Tubes To Get Phone Signal? Pros And Cons

M@
By M@
Tubes To Get Phone Signal? Pros And Cons
Image: Roll the Dice in the Londonist Flickr pool.

Could the Underground network finally be getting a phone signal? The FT thinks so (£). The newspaper reports that mayor Sadiq Khan and Transport for London will pursue the project after the General Election, inviting bids from telecoms companies.

It is still unclear how the scheme would be funded or whether there would be restrictions on access. Even so, the debate starts now as to whether this is a Good Thing or a Bad Thing for Londoners.

Here we weigh up the pros and cons of an uninterrupted signal.

Phone chat

Pro: Uninterrupted phone calls as you commute to or from work.
Con: You can no longer get rid of unwanted callers with the excuse 'I'm just entering a tunnel... I might break... hello? hello?... cchchc'.

Pro: You can make that all-important call to find out what's for dinner, or how junior got on at nursery.
Con: So can the person next to you, and their conversation is infinitely more annoying.

Pro: If you lose your friends or family in a crowded tube station, you'll be able to quickly locate them. Especially important if you ever get separated from a small child.
Con: Hard to think of a downside to this one, unless you're trying to escape a stag or hen party.

Pro: Will breathe some life into the tube carriage, which is traditionally a temple of silence.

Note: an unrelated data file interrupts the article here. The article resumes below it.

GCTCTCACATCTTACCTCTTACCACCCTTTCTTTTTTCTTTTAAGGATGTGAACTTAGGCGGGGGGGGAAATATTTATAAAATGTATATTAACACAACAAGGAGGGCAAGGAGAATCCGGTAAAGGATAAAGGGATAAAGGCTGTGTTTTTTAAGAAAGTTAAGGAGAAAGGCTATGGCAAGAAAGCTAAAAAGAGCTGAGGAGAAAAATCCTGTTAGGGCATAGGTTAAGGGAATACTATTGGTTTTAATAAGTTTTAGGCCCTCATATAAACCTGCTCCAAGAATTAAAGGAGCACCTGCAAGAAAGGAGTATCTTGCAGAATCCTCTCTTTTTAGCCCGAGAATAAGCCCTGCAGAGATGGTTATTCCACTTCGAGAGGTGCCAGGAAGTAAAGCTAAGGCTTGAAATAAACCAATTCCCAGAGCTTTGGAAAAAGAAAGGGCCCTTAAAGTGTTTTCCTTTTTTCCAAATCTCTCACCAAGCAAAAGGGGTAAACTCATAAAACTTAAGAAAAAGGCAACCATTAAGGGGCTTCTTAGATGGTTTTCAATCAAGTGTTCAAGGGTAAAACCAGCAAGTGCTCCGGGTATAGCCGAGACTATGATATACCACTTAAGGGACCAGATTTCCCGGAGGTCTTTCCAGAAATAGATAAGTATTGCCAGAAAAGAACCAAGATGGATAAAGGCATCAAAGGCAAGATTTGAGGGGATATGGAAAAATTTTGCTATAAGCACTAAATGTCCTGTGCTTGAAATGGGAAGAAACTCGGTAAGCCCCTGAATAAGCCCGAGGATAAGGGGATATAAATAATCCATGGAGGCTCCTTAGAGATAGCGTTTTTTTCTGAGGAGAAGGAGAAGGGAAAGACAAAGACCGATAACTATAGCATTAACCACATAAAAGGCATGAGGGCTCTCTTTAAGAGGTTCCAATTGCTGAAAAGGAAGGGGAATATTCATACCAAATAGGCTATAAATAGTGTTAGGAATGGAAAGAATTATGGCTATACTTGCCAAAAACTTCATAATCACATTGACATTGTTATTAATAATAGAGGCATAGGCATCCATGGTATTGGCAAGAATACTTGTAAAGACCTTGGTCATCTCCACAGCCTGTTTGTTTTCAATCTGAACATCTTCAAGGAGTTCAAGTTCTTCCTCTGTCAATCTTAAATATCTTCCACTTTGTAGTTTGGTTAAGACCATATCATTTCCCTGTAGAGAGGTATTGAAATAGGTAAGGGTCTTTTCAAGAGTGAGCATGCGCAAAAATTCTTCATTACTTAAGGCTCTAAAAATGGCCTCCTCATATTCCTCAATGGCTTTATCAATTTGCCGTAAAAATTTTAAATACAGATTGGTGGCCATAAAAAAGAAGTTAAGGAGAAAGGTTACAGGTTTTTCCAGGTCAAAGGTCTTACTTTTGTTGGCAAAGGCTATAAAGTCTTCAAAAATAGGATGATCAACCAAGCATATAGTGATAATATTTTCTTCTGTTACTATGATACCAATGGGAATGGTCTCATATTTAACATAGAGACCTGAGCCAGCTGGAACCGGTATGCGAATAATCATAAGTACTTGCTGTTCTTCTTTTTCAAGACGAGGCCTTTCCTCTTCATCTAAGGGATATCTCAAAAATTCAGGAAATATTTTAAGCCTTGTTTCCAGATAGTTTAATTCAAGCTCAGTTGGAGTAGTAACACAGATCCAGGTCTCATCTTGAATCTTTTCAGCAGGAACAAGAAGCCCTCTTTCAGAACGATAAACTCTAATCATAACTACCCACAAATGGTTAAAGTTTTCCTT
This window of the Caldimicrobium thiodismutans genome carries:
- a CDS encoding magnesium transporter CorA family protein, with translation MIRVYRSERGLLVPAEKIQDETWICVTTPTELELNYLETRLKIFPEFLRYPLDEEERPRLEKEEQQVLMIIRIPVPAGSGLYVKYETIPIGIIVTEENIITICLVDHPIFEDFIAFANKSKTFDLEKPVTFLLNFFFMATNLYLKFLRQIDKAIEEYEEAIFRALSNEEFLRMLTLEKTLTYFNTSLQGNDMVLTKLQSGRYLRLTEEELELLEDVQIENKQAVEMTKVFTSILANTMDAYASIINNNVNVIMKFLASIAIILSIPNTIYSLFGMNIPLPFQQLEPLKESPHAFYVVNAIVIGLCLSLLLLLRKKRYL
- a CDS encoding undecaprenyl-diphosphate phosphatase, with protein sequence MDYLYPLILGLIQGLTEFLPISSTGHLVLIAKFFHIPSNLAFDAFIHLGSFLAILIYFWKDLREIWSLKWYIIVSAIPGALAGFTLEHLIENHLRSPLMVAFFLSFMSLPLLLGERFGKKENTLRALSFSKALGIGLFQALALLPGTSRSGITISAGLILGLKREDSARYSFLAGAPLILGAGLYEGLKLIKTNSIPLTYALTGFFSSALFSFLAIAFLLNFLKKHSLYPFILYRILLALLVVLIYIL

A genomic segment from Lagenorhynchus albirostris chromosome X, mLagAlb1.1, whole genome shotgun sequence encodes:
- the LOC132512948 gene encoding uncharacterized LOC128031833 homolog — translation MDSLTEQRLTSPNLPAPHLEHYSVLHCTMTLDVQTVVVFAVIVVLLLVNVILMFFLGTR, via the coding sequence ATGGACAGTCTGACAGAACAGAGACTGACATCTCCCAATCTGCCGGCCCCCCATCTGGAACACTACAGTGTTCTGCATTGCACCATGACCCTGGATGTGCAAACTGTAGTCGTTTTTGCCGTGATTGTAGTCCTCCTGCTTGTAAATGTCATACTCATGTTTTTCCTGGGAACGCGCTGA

Con: Will breathe some life into the tube carriage, which is traditionally a temple of silence.

Better internet access

Pro: Will provide uninterrupted access to the internet in stations and running tunnels, quashing the patchy, unreliable Wi-Fi service from Virgin.
Con:
The further demise in quality of the free newspapers, as people ignore them in favour of their phones.

Pro: Increase in productivity, as commuters respond to emails and review notes over more of their journey.
Con: Decrease in productivity as everyone spends yet more time on social media.

Pro: Imagine the potential for augmented reality gaming on the tube, with werewolves stalking the tunnels and moving geocaches hidden on tube carriages.
Con: Increase in the number of people failing to 'mind the gap', as they chase a Pikachu off the train.

Pro: It'll finally put us on par with just about every other world city, where it's long been the norm.
Con: Another erosion of the famous British reserve.

Security

Pro: Yet another way to avoid making eye contact with other tube users.
Con: An invitation to thieves (and worse) who can take advantage of a engrossed, unobservant crowd.

Pro: Provides a quick way for people to report abuse or threatening behaviour.
Con: This is only a good thing.

Pro: Offers a greater range of communications options in the event of an accident or emergency.
Con: People dialling the emergency services every time there's a five-minute tunnel delay.

Bottom line

Despite these hopes and fears, the scheme will probably have little impact on tube norms. After all, more than half the 'Underground' network is actually above ground. You could, right now, hold a very loud phone conversation all the way from High Barnet to East Finchley, or from Epping to Stratford, but people tend not to.  The DLR is almost entirely above ground, as are the Overground and most commuter trains. These trains are not intolerably noisy with chit-chat and Netflix. Bring it on, we say.

Last Updated 31 May 2017

Moses Herve Johnson II

Despite the cons, I think there will be a lot more benefits to this, since a lot of us British Londoners and European Londoners need to use our smartphones and sometimes tablets too.